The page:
Passive perception. Thoughts?

What you think about passive perception? Does it add to the game? Is it something you wish that was in the old days? I kind of miss it and I’m thinking of adding it to the game. I love to hear everyone’s thoughts. 

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9 thoughts on “Passive perception. Thoughts?

  1. I think Passive Perception was one of the genius innovations 4E added, especially for DMs. Using it, I have a better guideline on what the PCs might or might not notice when casually moving through an area without tipping them off by asking for a roll. I’ve added it to every version of D&D I’ve played since discovering it. I advocate adding it..

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  2. I think it allows you to tailor descriptions to the level of detail a character would be able to perceive, which will let them choose to act more effectively without making it obvious that something is there tobe specifically noticed, as opposed to having them roll, fail, be told there is nothing and then decide to perform a full and exhaustive search when they would have no reason to notice they had not noticed something.

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  3. I particularly like it because, as a DM, it doesn’t let your party know you are withholding information in the way that a normal roll does. Passive perception is secretive, while a player rolling a 10 for perception would likely know that there was something they were missing, prompting someone else to try to roll a higher perception check. Passive perception does away with this, and the party gets a pretty apt description without ever having to look harder, also making the action of making a perception roll much more deliberate.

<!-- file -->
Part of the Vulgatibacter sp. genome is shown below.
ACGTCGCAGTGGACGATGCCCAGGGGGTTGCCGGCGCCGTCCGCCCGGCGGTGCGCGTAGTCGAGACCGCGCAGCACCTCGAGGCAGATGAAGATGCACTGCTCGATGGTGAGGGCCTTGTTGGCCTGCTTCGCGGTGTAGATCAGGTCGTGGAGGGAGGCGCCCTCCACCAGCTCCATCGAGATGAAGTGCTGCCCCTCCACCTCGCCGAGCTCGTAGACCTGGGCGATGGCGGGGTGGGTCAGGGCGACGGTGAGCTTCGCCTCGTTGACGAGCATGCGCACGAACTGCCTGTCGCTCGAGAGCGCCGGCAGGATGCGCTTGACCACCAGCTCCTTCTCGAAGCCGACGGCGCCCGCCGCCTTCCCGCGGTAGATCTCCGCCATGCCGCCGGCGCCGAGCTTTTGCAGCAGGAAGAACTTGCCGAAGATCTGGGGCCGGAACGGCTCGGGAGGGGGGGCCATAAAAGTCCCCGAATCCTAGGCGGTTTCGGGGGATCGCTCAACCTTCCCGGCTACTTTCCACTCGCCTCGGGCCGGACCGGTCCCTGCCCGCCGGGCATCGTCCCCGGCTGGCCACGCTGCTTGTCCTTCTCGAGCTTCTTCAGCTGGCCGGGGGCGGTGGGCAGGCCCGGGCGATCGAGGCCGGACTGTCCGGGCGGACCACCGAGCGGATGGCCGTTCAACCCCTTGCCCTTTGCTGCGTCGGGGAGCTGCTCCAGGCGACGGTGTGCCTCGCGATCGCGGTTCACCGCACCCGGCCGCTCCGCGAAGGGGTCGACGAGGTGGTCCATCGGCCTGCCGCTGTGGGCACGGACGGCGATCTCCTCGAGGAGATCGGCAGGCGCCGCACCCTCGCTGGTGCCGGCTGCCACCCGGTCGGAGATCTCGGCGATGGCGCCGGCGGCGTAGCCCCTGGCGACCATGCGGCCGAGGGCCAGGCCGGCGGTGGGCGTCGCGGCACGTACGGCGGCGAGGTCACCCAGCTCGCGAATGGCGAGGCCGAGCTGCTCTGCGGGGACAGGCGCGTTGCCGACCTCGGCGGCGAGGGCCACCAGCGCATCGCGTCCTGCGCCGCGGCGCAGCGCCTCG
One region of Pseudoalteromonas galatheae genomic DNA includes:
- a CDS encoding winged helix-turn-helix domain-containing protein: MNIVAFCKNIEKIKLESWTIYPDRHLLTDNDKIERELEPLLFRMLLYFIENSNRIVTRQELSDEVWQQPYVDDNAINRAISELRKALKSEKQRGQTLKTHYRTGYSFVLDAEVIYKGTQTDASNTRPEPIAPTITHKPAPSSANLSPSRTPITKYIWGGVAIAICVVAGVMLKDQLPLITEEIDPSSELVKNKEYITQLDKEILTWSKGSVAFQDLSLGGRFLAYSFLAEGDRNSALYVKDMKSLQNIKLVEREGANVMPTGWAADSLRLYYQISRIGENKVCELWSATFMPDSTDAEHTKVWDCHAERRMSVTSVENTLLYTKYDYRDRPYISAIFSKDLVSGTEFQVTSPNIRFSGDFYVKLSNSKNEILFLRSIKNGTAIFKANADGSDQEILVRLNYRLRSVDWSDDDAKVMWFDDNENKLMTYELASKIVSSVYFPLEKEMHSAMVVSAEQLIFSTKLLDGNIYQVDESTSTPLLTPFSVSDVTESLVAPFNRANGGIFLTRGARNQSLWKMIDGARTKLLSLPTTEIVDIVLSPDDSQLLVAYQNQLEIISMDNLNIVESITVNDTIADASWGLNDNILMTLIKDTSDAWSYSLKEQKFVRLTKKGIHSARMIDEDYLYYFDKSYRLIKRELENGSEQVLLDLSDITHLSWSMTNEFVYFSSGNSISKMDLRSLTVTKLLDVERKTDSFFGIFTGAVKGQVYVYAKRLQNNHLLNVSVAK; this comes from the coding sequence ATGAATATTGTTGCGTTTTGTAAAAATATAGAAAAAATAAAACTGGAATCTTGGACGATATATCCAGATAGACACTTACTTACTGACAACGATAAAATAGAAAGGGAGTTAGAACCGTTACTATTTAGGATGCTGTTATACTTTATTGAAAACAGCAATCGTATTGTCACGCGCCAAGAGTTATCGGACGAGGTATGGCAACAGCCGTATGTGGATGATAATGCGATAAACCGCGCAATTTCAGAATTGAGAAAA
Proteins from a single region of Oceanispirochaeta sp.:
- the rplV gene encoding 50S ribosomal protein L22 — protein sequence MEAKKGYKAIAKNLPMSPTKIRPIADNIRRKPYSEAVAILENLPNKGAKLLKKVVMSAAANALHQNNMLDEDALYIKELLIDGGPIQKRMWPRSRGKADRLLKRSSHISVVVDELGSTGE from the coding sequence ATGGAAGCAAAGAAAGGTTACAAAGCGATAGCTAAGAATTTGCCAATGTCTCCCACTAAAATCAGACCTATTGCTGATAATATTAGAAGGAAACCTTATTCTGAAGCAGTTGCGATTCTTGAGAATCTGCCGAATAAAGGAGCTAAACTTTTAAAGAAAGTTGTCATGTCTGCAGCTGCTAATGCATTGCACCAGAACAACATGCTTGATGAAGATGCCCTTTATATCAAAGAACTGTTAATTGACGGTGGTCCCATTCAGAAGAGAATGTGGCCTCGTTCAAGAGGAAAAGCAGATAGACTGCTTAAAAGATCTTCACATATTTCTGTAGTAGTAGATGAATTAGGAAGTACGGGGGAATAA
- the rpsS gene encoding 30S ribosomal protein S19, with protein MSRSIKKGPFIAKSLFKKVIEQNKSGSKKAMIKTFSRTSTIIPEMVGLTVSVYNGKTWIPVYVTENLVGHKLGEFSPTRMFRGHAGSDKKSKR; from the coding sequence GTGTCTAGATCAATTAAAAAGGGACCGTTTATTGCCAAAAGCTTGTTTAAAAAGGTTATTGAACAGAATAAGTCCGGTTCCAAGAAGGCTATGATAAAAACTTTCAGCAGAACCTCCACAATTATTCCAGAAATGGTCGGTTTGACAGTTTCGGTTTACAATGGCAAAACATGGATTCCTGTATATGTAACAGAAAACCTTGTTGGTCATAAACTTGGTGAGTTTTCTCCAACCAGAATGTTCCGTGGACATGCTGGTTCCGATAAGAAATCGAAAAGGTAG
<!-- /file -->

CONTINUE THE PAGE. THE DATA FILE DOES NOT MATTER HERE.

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  4. I like it as well, but I think, maybe a Passive Perception Mechanic where the DM figures out the Passive Perception, like, at the beginning of the game, he asks each players for there Dex, and add to the base, so then instead of asking “What is your Passive Perception?” the DM asks: “Can you please tell me your Dex?”. It is more secret and easier that way!

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  5. I remember experimenting with what became Passive Perception in 3.5 with the “Take 10” and “Take 20” options for certain skills. My old group used to do “Take 10” on Spot & Listen for general senses. We reworded Hide in Plain Sight as a “take 10” to Hide checks and needed to use an action to literally hide and treat it as a “take 20”.

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      • Well in D&D 3.5 try implemented Take 10 & Take 20 on some skill checks, using actions or rounds to infer that a character took the time and effort to a task properly. Of course you could not “Take 10” or “20” in combat normally. So for stat blocks and our characters, we also added 10 to our Spot & Listen checks as a DC for creatures to roll Stealth without the DM giving away the fact there were creatures trying to hide from us. So it served to give a numeric representation as a Passive “Perception”. There were many people for many years thinking of simplifying some of the skills to their modern incarnations of Stealth and Perception. I just find funny how the game naturally reached the same conclusions that my group had almost a decade ago. Anyhow, the Take 10 became a sorta norm for Passives now.

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